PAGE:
The Netherlands know wind energy. Holland’s iconic windmills are more than picturesque – they are the source of power that claimed arable land from water and drove the country’s economic development for centuries. That’s why there’s no better setting than the Amsterdam Global Forum for Professor Mauro F. Guillén’s course on wind power and sustainable energy.
Guillén’s team-based session will be offered to alumni as part of the 48th Wharton Global Forum in Amsterdam on June 24. In his workshop, participants will experience a real-life sustainable energy auction, making decisions under conditions of uncertainty to calculate at which price they should bid to obtain a license to supply electricity to the grid.
“The idea is to bring the classroom back to our alums here at the forums,” he says. “We offer a glimpse of what we’re doing now at Wharton, things they’ll find useful.”
Guillén, the Director of the Joseph H. Lauder Institute and the Dr. Felix Zandman Endowed Professor in International Management, is also moderating a panel on Tensions and Shock Waves in the Global Financial Architecture, part of the Global Forum’s 2016 theme, Economic Growth for the Long Run: Creating the Economic Conditions for Sustainable Growth.
Guillén is especially energized by the workshop format of his team-based session. He honed the simulated wind power auction in his MBA classroom at Wharton, and offered related coursework in formats as varied as a Global Modular Course on energy in emerging economies taught on site in Brazil and in a MOOC delivered online via Coursera and EDx. In Amsterdam he anticipates that interaction with alumni – many of whom he knows going back to his faculty appointment at Wharton in 1996 – will add another dimension to the exercise.
“It’s a little bit different,” he says. “I break them down into teams and we look at how you think about bidding and whether you make money or not. They are given information to work with, make calculations, consider probabilities, and make a bid. Some participants make a lot of money, some lose. That’s the way markets work.”
At Home in the World
As a native Spaniard, Guillén finds himself at home in Europe. An expert on globalization in emerging and established economies, he finds himself at home pretty much everywhere.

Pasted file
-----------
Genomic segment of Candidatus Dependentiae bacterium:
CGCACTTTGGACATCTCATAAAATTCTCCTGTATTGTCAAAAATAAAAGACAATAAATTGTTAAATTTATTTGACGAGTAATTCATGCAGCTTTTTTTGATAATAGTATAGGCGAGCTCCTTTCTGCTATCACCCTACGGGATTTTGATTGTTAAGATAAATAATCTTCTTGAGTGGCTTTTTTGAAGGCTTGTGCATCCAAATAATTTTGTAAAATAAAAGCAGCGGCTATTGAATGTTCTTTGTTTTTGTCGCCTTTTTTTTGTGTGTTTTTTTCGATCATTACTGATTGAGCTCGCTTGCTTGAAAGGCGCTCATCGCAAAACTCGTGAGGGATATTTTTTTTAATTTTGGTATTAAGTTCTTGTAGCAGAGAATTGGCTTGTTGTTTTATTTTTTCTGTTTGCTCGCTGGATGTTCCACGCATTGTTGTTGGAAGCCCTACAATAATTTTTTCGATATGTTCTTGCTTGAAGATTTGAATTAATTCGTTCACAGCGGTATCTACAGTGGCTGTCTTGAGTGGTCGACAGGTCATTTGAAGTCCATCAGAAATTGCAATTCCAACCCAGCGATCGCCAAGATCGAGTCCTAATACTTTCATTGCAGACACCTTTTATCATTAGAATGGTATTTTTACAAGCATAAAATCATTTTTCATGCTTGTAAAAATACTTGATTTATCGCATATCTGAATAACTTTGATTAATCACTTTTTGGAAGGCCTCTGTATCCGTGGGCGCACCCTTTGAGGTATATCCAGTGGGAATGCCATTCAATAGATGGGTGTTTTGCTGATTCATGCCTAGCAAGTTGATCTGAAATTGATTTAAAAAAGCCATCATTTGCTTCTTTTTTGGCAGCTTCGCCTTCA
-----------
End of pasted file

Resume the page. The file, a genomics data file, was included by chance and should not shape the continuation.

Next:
He’s just returned from a research trip that bounced through Malaysia, Zanzibar, Tanzania, and Spain. He maintains close ties with his home country, including frequent collaboration with Spanish colleagues, recent appointment as a trustee of the Fundación Princesa de Asturias, the royal foundation of Spain, and the University of Oviedo, where his team won the Spain National Basketball University Championship in 1987 when he was an undergraduate.
Guillén has some favorite destinations, aside from Spain.
“For repeat business, I always like London. I like Miami. I like Hong Kong,” he says. “Then there are other places you go where you get a sense that this will be your one chance to visit in your lifetime. It’s a long list, and there’s a long list of places I’ve never been.”
He prepares himself for a new destination not with a travel guide, but with a history book. “I like to understand how a place came into being,” he says. “If I speak the language, it’s easier because you have a way to connect to the people who are there. But most of the time you don’t speak the language. You have to rely on what other people have written.”
“When I travel, I feel inspired,” he says. “I travel an average of five days a month. I have a lot of time to myself with no interruptions on a long flight. I get a lot of thinking done. I try to use as much time for writing as possible.”
Balancing His Three Roles
In his Guillén’s nine years at Lauder, the world has changed, and so has Lauder.
“We have reoriented the program to parts of the world, like Africa, that we didn’t consider earlier,” he says. “We have moved the program away from language studies to interconnectivity between economies and the global business landscape. We’ve made it more relevant for international business today.”
He manages to make his leadership at Lauder and his teaching and research careers work together, winning numerous teaching awards and publishing articles and books frequently, including his most recent, The Architecture of Collapse: The Global System of the 21st Century(Oxford, 2015).
“You have to be triathlete,” he says. “Some people break a world record at one thing – only research or only teaching. I don’t think I’ve broken any world records, but I’m consistently good at a number of things. That’s what makes academic life so interesting. Interacting with students is very rewarding. Research gives you a unique perspective on the world, looking at questions in a new way. And administration is a way to give back to the institution. It’s fun.”
Administration is fun?
He laughs. “There are, of course, headaches, but it’s rewarding to see the Lauder program grow, evolve, become better. It’s a great thing, right?”
Posted: September 6, 2016